Entrepreneurship at Innopolis
Last week, I served as visiting prof at Innopolis University close to the city of Kazan, Russia. Innopolis is a very ambitious project to create a new Silicon Valley look alike IT hub, clustering the best of IT Russia has to offer – some people start thinking some things now….The city will be up to 200k people with IQ above 140, I guess, and has the features of the ultimate smart city. Clearly a top university is there to support this. My subject zoomed in on revenue models and the pricing dynamics of startups and scale ups, with classic Harvard Business School cases like the Dropbox freemium model and the near failure of Zipcar in classical adverse selection effects of getting price discrimination wrong – see below.
Probably the most interesting case is the pricing policy of Innopolis itself and what we can learn from it for stimulating entrepreneurship through university education. Students at Innopolis do not pay tuition fee, but do sign a contract that after graduation they will work for three years at a company (most large multinationals) located at Innopolis Science Park next door. These multinationals pay Innopolis 100k per student. As a recent university, there clearly is some dangerous hockey stick effect in this business model, but the Tatarstan regional government plays a ‘positive role’ in financing the startup dip. Now, people may think: Are these students temporary slaves; who earns the revenues of building Innopolis; and the revenues from the rent of the science park? Well, the park’s angel is Medvedev, maybe that provides some doors to the Innopolis’ financial back office.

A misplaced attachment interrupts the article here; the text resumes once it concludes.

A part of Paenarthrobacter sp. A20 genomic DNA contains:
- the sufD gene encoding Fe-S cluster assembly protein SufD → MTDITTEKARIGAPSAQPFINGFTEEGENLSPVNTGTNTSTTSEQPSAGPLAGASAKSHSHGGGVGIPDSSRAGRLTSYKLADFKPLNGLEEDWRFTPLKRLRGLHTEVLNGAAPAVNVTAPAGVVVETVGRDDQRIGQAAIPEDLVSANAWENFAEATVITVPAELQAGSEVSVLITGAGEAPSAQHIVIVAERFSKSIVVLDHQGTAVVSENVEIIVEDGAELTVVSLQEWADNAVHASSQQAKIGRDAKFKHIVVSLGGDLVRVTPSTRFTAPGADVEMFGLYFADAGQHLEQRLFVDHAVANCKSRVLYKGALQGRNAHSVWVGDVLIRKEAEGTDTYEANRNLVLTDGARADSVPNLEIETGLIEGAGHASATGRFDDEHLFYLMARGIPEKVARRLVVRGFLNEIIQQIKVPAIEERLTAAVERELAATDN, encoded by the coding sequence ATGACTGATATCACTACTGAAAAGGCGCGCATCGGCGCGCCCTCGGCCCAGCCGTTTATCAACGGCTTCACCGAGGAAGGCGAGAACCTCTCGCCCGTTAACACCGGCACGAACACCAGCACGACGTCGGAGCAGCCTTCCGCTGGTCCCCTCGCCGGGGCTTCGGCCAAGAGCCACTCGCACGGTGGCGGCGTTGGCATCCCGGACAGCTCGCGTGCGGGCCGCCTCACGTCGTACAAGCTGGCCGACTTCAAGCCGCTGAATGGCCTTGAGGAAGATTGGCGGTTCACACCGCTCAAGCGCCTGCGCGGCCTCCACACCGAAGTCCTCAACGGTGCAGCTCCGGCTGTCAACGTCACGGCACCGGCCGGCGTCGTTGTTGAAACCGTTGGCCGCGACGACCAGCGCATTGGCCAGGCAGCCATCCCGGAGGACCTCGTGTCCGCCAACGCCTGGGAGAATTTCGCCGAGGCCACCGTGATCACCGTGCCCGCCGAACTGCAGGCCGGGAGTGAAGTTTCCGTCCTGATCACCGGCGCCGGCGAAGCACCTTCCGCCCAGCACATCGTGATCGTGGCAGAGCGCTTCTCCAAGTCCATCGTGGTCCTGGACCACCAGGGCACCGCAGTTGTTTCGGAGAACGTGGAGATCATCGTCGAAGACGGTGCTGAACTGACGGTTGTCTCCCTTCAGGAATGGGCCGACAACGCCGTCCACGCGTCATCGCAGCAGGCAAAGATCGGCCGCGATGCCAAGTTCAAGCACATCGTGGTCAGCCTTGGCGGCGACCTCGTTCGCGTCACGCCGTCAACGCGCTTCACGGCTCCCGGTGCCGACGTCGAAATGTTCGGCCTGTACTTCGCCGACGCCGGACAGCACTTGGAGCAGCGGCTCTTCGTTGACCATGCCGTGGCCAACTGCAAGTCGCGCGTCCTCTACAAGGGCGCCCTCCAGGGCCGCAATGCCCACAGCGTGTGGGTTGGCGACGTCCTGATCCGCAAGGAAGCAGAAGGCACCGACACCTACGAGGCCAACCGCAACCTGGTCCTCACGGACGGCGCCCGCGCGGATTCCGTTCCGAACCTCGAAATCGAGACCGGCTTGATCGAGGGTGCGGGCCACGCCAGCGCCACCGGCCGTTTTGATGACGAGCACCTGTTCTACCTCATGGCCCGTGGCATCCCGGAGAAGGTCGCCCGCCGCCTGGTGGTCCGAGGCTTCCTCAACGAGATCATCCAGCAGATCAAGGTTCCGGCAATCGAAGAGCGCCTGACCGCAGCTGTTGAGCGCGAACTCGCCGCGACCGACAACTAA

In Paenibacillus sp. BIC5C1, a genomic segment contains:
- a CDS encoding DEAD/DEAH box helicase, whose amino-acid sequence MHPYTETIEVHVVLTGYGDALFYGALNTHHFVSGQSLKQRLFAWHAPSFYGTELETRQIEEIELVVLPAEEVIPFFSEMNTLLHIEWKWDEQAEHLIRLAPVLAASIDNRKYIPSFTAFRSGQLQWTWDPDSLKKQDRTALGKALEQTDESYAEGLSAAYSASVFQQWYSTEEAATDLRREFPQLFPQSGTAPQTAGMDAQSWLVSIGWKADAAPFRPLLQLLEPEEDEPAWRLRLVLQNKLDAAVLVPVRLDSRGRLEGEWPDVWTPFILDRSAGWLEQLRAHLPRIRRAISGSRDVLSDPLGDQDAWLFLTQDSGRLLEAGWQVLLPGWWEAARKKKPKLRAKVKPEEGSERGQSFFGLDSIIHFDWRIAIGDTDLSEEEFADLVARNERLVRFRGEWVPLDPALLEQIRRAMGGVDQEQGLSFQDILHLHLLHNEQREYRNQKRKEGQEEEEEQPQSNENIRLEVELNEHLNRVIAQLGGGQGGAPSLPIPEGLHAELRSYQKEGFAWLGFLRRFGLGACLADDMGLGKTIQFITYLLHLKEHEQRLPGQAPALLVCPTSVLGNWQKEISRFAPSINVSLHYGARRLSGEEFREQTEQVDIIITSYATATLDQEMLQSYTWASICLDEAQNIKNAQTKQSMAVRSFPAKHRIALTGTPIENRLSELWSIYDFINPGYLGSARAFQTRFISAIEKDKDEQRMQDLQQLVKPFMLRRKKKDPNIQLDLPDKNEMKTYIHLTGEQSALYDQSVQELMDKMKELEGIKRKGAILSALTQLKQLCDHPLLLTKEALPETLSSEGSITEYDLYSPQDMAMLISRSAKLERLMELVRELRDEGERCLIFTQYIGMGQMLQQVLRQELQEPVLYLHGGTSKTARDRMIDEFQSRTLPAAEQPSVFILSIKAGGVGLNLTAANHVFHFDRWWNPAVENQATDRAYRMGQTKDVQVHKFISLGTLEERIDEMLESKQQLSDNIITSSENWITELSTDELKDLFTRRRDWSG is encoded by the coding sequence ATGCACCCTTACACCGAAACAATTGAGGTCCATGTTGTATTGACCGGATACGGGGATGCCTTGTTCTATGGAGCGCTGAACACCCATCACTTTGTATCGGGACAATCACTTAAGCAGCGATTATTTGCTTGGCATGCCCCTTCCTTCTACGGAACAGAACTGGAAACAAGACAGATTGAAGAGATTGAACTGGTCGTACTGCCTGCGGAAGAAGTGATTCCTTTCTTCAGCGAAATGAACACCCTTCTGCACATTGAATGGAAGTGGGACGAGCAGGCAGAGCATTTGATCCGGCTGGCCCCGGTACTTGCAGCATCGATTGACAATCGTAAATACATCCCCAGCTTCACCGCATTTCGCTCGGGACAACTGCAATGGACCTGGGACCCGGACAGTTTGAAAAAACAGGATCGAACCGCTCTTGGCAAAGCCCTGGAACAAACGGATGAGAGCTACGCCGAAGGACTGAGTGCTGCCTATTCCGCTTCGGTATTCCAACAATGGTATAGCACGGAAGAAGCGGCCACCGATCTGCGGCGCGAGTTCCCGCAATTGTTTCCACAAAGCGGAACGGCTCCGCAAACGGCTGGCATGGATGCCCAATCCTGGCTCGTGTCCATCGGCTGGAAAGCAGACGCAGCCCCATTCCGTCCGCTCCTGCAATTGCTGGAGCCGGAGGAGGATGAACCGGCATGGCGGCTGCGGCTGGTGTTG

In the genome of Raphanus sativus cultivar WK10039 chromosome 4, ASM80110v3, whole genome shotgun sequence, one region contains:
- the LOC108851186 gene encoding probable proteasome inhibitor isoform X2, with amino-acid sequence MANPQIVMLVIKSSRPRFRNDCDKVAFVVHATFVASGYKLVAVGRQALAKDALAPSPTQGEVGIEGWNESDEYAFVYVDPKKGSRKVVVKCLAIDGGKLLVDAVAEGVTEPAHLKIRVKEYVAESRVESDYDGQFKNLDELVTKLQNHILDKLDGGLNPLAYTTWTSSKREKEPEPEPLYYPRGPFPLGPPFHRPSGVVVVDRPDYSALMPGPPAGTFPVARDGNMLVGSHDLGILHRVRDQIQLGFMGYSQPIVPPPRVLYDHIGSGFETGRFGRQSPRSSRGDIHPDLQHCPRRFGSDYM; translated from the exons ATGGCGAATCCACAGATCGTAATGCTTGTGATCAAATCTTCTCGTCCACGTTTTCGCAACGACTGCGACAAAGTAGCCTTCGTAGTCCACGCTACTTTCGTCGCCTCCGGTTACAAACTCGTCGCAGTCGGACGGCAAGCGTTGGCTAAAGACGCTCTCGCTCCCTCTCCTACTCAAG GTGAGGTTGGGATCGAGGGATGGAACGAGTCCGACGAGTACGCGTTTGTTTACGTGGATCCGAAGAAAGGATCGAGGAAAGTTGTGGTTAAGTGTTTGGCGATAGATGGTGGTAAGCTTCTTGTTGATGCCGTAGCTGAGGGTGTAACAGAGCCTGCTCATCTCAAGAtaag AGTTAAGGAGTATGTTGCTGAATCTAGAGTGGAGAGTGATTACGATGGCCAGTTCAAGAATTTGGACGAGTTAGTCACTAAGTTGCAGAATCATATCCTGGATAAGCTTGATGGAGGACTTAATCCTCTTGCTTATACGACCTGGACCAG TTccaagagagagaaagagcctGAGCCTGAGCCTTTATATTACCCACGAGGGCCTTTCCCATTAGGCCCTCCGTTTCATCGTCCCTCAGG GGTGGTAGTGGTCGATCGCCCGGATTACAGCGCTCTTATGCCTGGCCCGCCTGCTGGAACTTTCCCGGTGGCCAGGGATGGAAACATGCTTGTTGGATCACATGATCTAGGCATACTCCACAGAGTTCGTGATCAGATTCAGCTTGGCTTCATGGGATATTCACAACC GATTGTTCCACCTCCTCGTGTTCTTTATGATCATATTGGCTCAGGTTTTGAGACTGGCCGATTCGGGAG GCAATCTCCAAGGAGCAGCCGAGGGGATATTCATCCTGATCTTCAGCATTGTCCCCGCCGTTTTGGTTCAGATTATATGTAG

The interesting thing – and explanation for the popularity of the entrepreneurship course, maybe – is that there is an interesting clause in the student contract: starting your own company at the science park frees you from working for the science park companies! This the mechanism design economist really likes. So, on the one hand you introduce a hold-up problem that is at the border of the participation constraint of a talented student (modern-education-no-tuition-fee versus three years of relative slavery and low pay) but than you ad the extra incentive through the entrepreneurship opt-out. That is what I call nudging! Wonder whether it is lucky ignorance or clever policy. What I do know is that a successful entrepreneurship course will cost Innopolis much more than my fee.